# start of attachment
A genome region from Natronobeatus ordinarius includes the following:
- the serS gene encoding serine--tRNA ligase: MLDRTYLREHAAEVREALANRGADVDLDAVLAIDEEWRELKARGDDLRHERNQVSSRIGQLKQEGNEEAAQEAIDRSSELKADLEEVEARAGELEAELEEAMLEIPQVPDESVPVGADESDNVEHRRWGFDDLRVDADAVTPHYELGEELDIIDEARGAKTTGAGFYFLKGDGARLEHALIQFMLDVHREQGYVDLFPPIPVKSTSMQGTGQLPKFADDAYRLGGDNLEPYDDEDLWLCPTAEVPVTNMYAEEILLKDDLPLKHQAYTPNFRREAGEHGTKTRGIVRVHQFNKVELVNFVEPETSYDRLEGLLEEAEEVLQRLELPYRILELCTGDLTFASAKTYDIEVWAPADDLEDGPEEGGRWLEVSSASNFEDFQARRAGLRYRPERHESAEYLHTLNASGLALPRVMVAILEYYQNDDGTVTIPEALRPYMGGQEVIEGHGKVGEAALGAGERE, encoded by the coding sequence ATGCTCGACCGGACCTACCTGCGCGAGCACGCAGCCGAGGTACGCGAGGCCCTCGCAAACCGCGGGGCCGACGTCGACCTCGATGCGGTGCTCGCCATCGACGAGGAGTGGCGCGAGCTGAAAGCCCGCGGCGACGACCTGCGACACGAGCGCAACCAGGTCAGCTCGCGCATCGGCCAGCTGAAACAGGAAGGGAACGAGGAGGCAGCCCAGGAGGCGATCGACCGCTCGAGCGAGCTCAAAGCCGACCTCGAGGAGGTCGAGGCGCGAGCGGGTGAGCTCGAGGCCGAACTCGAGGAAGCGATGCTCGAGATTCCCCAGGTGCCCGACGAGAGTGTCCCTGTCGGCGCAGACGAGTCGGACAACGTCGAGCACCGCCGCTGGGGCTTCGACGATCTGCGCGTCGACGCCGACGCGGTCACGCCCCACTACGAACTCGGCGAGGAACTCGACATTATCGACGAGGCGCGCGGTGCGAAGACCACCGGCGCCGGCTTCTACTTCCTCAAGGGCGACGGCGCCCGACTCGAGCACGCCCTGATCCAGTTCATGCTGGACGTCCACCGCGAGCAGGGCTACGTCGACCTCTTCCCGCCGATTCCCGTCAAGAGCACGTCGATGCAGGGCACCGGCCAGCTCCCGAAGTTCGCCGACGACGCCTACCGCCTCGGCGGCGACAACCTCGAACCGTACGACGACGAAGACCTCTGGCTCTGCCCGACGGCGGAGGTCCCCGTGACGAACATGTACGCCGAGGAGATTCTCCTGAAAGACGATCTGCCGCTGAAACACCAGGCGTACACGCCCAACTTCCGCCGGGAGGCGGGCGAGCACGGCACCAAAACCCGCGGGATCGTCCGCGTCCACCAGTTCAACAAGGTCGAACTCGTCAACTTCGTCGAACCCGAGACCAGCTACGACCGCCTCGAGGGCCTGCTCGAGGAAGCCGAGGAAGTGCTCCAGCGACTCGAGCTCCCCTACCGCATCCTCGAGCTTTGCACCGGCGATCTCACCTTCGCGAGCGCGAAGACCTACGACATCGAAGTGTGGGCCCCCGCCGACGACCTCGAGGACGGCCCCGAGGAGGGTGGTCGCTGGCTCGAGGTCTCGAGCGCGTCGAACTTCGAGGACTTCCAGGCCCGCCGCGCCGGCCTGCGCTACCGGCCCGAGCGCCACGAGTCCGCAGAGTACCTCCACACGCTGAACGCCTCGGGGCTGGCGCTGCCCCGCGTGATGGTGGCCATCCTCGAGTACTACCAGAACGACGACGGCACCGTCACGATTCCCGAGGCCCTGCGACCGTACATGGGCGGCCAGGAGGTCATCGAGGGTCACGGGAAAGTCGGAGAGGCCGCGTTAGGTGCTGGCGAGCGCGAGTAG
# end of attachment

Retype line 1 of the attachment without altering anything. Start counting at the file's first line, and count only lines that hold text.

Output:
A genome region from Natronobeatus ordinarius includes the following: